africanews | Cameroon security forces have been cited as engaging in significant human rights abuse in respect of armed combat they are engaged in across three regions of the country, a United States government report has said.
The Central African nation is beset by Boko Haram insurgency in its Far North region whiles the Anglophone crisis continues to pose a security challenge to the government in the Northwest and Southwest i.e. Anglophone regions.
According to the U.S. Department of State’s Country Report on Human Rights Practices 2017, the military, police and gendarmerie – paramilitary – forces were using among others arbitrary killings, forced disappearances and prolonged military / unofficial detentions in the three regions.
In its Executive Summary relating to the country, the report said: “The most significant human rights issues included: arbitrary and unlawful killings through excessive use of force by security forces; disappearances by security forces and Boko Haram.”
It went on to mention: “torture and abuse by security forces including in military and unofficial detention facilities; prolonged arbitrary detentions including of suspected Boko Haram supporters and individuals in the Anglophone regions.”
Then there was the issue of “harsh and life threatening prison conditions; violations of freedoms of expression and assembly; periodic government restrictions on access to the internet; trafficking in persons; criminalization and arrest of individuals engaged in consensual same-sex sexual conduct; and violations of workers’ rights.”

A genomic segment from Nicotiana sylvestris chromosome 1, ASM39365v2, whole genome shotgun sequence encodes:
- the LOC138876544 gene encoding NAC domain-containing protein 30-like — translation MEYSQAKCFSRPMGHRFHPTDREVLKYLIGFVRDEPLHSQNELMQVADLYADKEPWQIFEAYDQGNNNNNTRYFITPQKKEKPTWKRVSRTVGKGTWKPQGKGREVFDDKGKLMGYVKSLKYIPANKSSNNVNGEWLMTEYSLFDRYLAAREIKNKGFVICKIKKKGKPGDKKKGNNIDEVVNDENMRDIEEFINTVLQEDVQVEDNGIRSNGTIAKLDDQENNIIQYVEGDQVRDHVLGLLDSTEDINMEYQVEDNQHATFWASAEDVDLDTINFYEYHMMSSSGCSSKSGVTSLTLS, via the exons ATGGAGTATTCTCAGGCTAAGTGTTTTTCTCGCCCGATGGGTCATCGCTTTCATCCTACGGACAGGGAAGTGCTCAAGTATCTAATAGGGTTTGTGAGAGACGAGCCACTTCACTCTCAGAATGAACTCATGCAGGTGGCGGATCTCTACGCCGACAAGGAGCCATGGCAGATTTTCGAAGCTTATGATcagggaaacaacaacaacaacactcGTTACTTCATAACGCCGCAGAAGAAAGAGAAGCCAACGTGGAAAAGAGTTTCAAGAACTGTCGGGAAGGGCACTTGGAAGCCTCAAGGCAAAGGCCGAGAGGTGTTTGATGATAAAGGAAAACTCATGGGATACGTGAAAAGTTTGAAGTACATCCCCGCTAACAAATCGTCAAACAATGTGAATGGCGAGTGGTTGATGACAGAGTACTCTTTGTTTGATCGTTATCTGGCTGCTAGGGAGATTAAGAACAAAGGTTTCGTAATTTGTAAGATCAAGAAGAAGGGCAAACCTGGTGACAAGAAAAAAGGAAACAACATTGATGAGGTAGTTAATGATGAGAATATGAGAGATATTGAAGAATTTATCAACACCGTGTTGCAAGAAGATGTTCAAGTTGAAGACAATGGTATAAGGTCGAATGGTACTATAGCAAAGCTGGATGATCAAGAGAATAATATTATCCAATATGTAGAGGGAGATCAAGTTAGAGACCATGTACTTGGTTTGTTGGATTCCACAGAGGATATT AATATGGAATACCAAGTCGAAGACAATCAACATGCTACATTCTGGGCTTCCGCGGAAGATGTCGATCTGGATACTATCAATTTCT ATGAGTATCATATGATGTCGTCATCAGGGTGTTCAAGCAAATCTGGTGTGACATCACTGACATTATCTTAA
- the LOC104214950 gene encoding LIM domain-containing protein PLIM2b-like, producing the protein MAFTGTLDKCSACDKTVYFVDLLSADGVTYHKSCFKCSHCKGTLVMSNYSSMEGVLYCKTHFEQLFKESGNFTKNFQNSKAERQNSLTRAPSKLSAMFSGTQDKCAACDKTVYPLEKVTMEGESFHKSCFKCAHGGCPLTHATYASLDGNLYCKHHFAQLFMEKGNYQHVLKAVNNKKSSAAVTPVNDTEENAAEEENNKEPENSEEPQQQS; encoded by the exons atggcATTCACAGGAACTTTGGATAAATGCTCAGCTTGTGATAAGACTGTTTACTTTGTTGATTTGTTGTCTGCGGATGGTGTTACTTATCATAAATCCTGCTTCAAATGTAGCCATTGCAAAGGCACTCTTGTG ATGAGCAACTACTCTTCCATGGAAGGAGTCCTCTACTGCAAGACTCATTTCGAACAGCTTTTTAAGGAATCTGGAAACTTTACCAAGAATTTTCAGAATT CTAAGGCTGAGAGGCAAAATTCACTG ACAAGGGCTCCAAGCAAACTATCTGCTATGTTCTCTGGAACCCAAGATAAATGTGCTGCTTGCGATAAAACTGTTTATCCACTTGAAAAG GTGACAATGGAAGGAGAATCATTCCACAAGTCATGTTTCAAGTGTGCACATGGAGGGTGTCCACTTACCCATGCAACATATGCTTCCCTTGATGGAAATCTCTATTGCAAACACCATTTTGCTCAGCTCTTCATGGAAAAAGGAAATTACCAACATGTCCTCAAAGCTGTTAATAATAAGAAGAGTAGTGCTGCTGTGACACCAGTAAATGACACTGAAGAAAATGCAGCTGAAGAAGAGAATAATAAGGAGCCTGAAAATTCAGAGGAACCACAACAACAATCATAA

The government has deployed a military unit the BIR, which continues to engage with Boko Haram insurgents in the Far North region. Communities in the region have been attacked mostly by suicide bombers and raids by the group.
Over in the Anglophone region, guerilla style attacks on security forces by suspected separatists under the so-called Ambazonia republic banner has led to the formation of a new military unit headquartered in the capital of the northwest region, Bamenda.
There has been a sustained call for dialogue to solve the crisis even though the government has insisted that it will only engage with persons with the unity of the nation at heart.
Separatists have killed over 20 security forces, locals have fled their homes for fear of being caught in the cross fire with thousands now seeking asylum in neighbouring Nigeria.